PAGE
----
The move, with support of the Brooklyn Borough President's Office, comes following repeated instances of violence and harassment directed at Orthodox Jews
New York, NY, November 12, 2019 … ADL (the Anti-Defamation League) and the Brooklyn Borough President's Office today announced that the anti-hate organization is doubling funding for its premier education program, No Place for Hate ®, to bring the program to twice as many schools in Brooklyn. The move comes in response to a recent dramatic increase in anti-Semitic incidents and hate crimes targeting Jews in Brooklyn.
“The repeated violence and harassment of Orthodox Jews in this borough is unacceptable and must stop now,” said ADL CEO Jonathan A. Greenblatt on Tuesday at a press conference inside the Rotunda at Borough Hall alongside Brooklyn Borough President Eric L. Adams, local faith leaders, elected officials and community partners. “Since most hate crimes are born of ignorance for the 'other,' we believe that education, especially in the early years, can go a long way to building a foundation for understanding and a respect for diversity.”
In 2017, there were more than 200 reported anti-Semitic incidents in New York City, according to ADL’s annual Audit of Anti-Semitic Incidents, representing a 90 percent jump from 2016. In 2018, 13 out of the 17 reported anti-Semitic assaults in the city took place in the borough of Brooklyn, and in 2019, ADL and the NYPD have continued to track an alarming increase in the frequency and aggressiveness of anti-Semitic hate crimes.
ADL will be providing the initial investment to fund this project – estimated to be about $250,000.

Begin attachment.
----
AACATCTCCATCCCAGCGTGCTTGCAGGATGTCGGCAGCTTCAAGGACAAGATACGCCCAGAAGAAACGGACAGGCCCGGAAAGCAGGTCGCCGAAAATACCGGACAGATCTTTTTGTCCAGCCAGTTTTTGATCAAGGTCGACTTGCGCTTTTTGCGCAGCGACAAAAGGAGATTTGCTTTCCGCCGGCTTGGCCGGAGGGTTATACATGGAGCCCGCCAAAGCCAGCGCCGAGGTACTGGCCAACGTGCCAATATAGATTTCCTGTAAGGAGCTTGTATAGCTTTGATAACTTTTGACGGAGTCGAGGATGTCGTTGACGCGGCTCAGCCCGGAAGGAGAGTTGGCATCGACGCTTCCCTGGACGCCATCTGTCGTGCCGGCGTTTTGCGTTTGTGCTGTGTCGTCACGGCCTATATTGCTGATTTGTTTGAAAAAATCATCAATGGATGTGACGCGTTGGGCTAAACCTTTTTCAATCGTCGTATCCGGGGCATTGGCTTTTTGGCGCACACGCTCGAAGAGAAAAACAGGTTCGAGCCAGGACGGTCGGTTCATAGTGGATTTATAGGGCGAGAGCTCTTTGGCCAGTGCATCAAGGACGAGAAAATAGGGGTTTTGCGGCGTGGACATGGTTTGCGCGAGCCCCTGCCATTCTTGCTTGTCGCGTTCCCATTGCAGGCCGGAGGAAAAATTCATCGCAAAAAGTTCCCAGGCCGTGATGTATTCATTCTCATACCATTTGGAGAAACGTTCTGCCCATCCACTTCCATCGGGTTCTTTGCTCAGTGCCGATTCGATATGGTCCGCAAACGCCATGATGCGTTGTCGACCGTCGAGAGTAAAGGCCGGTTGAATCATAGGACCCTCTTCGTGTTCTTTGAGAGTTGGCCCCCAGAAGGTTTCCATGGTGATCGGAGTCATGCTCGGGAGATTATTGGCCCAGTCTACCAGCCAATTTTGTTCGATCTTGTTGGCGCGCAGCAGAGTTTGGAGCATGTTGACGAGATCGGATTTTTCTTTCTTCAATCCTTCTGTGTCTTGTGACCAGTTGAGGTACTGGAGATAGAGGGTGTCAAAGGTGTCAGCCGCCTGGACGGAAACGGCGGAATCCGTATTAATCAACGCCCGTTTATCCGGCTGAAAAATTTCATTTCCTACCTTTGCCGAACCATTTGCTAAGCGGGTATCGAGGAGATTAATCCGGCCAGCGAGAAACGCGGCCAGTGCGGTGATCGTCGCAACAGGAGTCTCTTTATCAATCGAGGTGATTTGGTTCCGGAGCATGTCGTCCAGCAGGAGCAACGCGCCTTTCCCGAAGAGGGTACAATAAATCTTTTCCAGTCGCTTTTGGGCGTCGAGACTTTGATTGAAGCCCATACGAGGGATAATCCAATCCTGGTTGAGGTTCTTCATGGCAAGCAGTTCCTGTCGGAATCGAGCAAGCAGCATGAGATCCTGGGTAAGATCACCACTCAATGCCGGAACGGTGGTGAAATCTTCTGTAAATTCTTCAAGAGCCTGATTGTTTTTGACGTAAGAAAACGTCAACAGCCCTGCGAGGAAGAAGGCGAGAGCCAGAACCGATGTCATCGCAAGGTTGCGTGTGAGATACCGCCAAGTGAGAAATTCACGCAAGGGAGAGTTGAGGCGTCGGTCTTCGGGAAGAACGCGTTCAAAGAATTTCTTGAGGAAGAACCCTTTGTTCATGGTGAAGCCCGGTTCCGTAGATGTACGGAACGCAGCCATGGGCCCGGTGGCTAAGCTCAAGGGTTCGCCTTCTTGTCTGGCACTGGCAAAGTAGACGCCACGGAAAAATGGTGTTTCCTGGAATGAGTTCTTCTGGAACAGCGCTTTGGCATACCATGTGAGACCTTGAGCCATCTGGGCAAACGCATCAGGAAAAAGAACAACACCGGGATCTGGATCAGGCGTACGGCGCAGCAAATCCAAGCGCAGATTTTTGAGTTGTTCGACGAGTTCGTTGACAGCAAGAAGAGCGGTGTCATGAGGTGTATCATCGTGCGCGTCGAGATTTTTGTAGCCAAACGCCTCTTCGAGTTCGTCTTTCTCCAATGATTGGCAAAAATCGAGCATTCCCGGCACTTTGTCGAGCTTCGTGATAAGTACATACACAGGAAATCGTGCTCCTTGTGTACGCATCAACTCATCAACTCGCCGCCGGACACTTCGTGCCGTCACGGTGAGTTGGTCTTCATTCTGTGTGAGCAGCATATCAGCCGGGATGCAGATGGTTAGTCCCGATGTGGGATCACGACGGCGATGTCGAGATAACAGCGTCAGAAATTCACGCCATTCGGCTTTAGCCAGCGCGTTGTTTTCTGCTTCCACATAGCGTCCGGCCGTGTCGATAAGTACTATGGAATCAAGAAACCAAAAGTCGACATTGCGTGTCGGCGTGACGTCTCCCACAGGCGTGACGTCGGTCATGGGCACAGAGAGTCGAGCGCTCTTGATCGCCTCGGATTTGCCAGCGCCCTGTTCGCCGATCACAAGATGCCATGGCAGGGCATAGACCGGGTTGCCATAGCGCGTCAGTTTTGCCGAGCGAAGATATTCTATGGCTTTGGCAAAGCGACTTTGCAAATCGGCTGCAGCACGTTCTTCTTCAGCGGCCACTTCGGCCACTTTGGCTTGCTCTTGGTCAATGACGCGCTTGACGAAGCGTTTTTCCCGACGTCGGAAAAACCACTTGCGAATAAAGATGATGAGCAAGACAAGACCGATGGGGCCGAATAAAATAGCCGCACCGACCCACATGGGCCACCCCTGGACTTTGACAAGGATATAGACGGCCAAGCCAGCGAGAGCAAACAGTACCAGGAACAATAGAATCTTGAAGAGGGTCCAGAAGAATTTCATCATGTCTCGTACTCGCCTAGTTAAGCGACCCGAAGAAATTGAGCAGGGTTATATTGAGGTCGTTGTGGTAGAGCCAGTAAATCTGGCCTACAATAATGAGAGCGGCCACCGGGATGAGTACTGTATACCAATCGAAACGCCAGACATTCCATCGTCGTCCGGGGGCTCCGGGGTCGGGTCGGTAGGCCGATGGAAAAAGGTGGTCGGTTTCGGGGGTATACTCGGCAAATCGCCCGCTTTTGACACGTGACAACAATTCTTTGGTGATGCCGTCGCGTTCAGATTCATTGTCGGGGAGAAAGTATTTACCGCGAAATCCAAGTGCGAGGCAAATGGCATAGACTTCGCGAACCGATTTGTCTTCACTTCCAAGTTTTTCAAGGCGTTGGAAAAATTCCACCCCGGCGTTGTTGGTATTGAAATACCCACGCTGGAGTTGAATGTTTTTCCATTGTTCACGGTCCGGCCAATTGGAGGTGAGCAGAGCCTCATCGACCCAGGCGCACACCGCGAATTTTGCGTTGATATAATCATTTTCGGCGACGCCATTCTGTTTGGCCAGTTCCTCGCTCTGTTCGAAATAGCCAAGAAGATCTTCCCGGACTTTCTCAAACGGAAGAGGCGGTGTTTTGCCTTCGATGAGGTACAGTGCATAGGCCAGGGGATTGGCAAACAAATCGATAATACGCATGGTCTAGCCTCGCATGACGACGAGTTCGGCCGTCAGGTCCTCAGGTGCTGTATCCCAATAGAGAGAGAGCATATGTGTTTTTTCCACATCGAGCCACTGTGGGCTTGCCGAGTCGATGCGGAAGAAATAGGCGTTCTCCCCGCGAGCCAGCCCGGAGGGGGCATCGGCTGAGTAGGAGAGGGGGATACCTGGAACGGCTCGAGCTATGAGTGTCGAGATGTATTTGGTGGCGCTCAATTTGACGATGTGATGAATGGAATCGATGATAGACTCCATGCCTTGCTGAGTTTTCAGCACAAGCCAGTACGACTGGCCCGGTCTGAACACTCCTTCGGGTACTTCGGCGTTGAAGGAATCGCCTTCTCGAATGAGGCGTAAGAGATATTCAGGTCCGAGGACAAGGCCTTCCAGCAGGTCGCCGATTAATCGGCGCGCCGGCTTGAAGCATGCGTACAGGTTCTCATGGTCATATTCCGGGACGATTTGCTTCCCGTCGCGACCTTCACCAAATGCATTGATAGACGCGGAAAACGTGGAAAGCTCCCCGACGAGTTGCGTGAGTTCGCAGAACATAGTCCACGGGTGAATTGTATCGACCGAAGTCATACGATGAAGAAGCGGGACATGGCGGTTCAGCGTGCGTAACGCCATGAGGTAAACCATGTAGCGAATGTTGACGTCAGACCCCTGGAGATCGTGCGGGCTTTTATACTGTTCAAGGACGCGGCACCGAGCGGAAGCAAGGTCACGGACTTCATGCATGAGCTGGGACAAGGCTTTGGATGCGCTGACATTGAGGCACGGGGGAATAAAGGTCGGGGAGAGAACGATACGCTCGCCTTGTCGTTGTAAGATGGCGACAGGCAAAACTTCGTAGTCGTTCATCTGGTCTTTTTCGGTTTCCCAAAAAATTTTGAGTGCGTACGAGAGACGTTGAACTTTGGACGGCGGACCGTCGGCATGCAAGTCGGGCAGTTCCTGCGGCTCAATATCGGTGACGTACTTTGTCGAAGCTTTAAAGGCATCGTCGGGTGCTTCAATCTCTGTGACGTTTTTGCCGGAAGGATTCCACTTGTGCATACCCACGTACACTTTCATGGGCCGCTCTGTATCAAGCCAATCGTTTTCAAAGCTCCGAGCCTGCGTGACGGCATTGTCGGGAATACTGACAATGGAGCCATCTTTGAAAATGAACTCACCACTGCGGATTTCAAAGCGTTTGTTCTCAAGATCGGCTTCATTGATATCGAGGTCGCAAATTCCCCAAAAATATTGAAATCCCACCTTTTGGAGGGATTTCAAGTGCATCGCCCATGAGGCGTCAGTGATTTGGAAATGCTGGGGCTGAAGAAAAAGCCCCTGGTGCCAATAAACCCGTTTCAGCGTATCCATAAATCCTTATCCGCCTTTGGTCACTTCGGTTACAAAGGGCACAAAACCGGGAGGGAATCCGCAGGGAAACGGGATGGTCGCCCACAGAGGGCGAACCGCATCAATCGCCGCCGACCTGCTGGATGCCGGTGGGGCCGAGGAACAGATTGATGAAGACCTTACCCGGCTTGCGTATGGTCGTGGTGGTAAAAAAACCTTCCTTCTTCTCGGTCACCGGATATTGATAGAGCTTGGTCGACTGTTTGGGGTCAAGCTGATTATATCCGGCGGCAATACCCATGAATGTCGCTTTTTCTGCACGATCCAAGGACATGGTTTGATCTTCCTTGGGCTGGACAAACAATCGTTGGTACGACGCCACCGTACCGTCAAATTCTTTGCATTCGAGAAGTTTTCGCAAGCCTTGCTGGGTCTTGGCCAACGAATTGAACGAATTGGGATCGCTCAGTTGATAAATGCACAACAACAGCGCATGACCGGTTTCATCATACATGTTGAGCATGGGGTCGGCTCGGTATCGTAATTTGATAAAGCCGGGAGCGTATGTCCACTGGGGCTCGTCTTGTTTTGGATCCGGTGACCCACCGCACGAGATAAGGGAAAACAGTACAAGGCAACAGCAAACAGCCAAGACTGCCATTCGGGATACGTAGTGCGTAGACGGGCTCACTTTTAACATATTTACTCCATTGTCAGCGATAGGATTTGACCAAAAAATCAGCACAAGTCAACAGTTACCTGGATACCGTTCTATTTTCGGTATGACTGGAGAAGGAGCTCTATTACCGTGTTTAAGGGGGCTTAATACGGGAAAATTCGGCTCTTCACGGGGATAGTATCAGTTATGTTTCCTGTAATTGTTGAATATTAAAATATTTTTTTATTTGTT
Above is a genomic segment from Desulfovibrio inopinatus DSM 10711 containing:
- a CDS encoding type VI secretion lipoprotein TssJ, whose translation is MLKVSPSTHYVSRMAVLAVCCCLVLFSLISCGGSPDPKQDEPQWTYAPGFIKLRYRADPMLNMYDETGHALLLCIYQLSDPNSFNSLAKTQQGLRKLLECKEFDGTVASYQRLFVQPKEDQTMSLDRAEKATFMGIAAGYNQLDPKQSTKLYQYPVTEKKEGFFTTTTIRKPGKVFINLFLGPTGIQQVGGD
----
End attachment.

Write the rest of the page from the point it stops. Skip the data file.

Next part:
“No one should fear for their safety or be victimized because of their religious beliefs. But since extremist, hate-filled rhetoric has become awakened and stoked across this country—particularly in Crown Heights right here in Brooklyn—this unacceptable behavior is increasingly becoming the norm for some. And our children become indoctrinated and tainted in the process,” said Brooklyn Borough President Eric L. Adams. “We must stand in support of any efforts or curriculums designed to promote tolerance and inclusion, in all of its facets. Our youth are our society’s most capable change agents, and they are never too young to learn that hate speech or any other forms of intolerant expression are wrong, and must always be denounced when it is encountered.”
"My Office takes bias-motivated crimes and anti-Semitic attacks very seriously and our dedicated Hate Crimes Bureau investigates them thoroughly and prosecutes them vigorously," said Brooklyn District Attorney Eric Gonzalez. "Many of the recent incidents were committed by juveniles, whose cases are not handled in criminal courts but rather in Family Court. That’s why I believe that education is the key and applaud the ADL and Borough President Adams for funding No Place for Hate to increase tolerance and understanding in Brooklyn’s schools. We must all work together to stump out hate in our communities.”
ADL’s No Place for Hate ® initiative is a school climate improvement program that provides K-12 grade schools with an organizing framework for combating bias, bullying and hatred, leading to long-term solutions for creating and maintaining a positive and equitable climate. Since 1999, No Place for Hate ® has helped promote anti-bias education in more than 1,600 public and private schools across the country.
No Place for Hate ® schools receive their designation in the following ways:
- Building inclusive and safe communities in which respect and equity are the goals and where all students can thrive.
- Empowering students, faculty, administration and family members to take a stand against bias and bullying by incorporating new and existing programs under one powerful message.
- Sending a clear, unified message that all students have a place where they belong.
In Brooklyn during the 2018-2019 school year, ADL reached 8,203 students in 22 schools with this program. With the additional funding now available for the 2019-2020 school year, ADL will be working in as many as 40 schools -- with an emphasis on public schools in Crown Heights and Williamsburg, where there are large Jewish populations.
“At ADL, we fundamentally believe education of our young people is the first step in putting an end to anti-Semitism and all forms of hate,” said ADL New York Regional Director Evan Bernstein. “Through our expanded outreach, ADL will now have the potential to reach over 10,000 students in the borough -- with hopes of one day ensuring that Brooklyn will be No Place for Hate.”